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5.16. Program: dutree

The dutree program, shown in Example 5.3, turns the output of du.

% du pcb
19      pcb/fix
20      pcb/rev/maybe/yes
10      pcb/rev/maybe/not
705     pcb/rev/maybe
54      pcb/rev/web
1371    pcb/rev
3       pcb/pending/mine
1016    pcb/pending
2412    pcb

into sorted, indented output:

2412 pcb
   |    1371 rev
   |       |    705 maybe
   |       |      |      675 .
   |       |      |       20 yes
   |       |      |       10 not
   |       |    612 .
   |       |     54 web
   |    1016 pending
   |       |        1013 .
   |       |           3 mine
   |      19 fix
   |       6 .

The arguments you give dutree are passed through to du. That way you could call dutree in any of these ways, or maybe more if your du supports other options.

% dutree
% dutree /usr
% dutree -a 
% dutree -a /bin

The %Dirsize hash maintains the mapping of names to sizes. For example, $Dirsize{"pcb"} contains 2412 in this sample run. We'll use that hash both for output and for sorting each directory's subdirectories by size.

%Kids is more interesting. For any given path $path, $Kids{$path} contains a (reference to an) array of names of subdirectories of this one. The "pcb" entry contains a reference to an anonymous array containing "fix", "rev", and "pending". The "rev" entry contains "maybe" and "web". The "maybe" entry contains "yes" and "not", which do not have their own entries because they are end nodes in the tree.

The output function is passed the start of the tree  - the last line read in from the output of du. First it prints that directory and its size. Then the function sorts the directory's children (if any) so that those with the most disk usage float to the top. Finally, output calls itself, recursing on each child in order. The extra arguments are used in formatting.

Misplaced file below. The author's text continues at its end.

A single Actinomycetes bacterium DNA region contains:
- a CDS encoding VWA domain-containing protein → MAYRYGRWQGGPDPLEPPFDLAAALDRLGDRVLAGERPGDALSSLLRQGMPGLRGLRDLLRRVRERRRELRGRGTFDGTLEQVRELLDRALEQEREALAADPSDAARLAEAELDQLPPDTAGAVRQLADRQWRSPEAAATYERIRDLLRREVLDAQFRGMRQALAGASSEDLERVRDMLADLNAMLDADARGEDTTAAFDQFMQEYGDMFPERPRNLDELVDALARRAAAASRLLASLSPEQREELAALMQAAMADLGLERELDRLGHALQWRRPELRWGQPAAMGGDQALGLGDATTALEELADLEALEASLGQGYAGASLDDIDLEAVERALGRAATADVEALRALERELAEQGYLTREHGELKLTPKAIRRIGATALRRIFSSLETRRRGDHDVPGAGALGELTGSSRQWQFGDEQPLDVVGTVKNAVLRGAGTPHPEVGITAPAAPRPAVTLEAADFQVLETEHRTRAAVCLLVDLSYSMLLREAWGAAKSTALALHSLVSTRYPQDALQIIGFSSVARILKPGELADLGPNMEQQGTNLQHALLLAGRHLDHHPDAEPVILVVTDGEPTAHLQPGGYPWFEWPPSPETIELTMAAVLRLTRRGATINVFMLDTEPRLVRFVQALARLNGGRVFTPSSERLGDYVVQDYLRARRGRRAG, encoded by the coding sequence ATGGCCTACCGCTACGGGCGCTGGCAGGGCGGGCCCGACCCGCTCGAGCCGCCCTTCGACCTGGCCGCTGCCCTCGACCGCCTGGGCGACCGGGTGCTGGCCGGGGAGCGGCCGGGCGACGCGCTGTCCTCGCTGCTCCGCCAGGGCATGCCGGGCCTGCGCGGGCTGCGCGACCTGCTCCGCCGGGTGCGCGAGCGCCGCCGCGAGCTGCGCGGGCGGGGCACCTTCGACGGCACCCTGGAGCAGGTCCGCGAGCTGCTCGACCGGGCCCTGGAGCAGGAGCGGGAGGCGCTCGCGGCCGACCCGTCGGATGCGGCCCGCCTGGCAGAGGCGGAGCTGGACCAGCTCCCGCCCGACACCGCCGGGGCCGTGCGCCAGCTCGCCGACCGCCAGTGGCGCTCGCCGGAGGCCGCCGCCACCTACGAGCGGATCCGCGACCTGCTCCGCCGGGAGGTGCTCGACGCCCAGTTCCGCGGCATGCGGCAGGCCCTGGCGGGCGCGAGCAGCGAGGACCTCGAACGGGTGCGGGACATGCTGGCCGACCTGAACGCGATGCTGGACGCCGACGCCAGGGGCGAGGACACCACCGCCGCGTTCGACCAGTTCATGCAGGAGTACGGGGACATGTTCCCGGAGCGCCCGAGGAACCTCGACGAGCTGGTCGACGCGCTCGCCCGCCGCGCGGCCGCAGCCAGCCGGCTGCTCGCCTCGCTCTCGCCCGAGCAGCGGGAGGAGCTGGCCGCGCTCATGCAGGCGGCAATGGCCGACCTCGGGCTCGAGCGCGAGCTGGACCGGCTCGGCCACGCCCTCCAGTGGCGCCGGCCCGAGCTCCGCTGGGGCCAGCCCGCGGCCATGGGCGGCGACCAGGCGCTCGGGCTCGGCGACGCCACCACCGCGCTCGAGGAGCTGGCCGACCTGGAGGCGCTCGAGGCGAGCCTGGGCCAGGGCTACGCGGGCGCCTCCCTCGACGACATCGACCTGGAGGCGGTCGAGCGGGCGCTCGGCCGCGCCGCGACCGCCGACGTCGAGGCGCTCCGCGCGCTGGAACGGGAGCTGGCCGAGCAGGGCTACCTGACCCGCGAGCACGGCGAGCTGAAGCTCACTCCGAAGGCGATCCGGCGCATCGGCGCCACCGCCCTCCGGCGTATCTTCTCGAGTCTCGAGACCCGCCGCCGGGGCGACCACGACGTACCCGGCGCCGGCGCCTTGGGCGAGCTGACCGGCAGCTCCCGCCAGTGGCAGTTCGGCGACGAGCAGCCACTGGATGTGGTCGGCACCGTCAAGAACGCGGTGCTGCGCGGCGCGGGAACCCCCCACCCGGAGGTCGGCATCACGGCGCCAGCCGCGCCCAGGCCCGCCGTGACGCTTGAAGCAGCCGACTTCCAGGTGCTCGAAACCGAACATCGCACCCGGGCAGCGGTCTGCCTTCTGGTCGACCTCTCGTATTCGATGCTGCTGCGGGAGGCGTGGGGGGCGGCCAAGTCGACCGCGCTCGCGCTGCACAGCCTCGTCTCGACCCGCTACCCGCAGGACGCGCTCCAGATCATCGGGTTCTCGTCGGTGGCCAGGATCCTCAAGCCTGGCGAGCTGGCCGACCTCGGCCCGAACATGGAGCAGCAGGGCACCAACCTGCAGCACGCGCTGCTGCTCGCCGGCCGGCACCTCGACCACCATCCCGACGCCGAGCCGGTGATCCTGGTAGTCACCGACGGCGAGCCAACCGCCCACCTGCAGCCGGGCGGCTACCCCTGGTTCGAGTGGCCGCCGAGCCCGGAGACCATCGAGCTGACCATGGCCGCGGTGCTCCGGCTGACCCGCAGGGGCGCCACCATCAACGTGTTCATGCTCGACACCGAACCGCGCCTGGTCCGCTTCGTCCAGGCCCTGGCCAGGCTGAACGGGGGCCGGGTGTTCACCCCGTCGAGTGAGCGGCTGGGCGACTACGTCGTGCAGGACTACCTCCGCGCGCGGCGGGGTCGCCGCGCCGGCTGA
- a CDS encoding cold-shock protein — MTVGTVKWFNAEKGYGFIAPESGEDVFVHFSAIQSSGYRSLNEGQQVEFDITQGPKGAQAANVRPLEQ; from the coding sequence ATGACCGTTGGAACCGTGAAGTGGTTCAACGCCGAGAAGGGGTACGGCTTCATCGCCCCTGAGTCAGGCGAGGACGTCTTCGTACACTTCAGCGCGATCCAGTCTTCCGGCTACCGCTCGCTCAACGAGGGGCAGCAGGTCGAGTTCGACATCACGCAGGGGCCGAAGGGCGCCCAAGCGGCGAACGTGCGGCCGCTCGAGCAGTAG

This program is inherently recursive because the filesystem is recursive. However, its data structure is not recursive; at least, not the way a circular linked list is. Each value is an array of further keys to process. The recursion resides in the processing, not in the storage.

Example 5.3: dutree

#!/usr/bin/perl -w
# dutree - print sorted indented rendition of du output
use strict;

my %Dirsize;
my %Kids;

getdots(my $topdir = input());

# run du, read in input, save sizes and kids
# return last directory (file?) read
sub input { 
    my($size, $name, $parent);
    @ARGV = ("du @ARGV |");         # prep the arguments
    while (<>) {                    # magic open is our friend
        ($size, $name) = split;
        $Dirsize{$name} = $size;
        ($parent = $name) =~ s#/[^/]+$##;   # dirname
        push @{ $Kids{$parent} }, $name unless eof;
    return $name;

# figure out how much is taken up in each directory
# that isn't stored in subdirectories.  add a new
# fake kid called "." containing that much.
sub getdots {
    my $root = $_[0];
    my($size, $cursize);
    $size = $cursize = $Dirsize{$root};
    if ($Kids{$root}) {
        for my $kid (@{ $Kids{$root} }) { 
            $cursize -= $Dirsize{$kid};
    if ($size != $cursize) {
        my $dot = "$root/.";
        $Dirsize{$dot} = $cursize;
        push @{ $Kids{$root} }, $dot;

# recursively output everything,
# passing padding and number width in as well
# on recursive calls
sub output {
    my($root, $prefix, $width) = (shift, shift || '', shift || 0);
    my $path;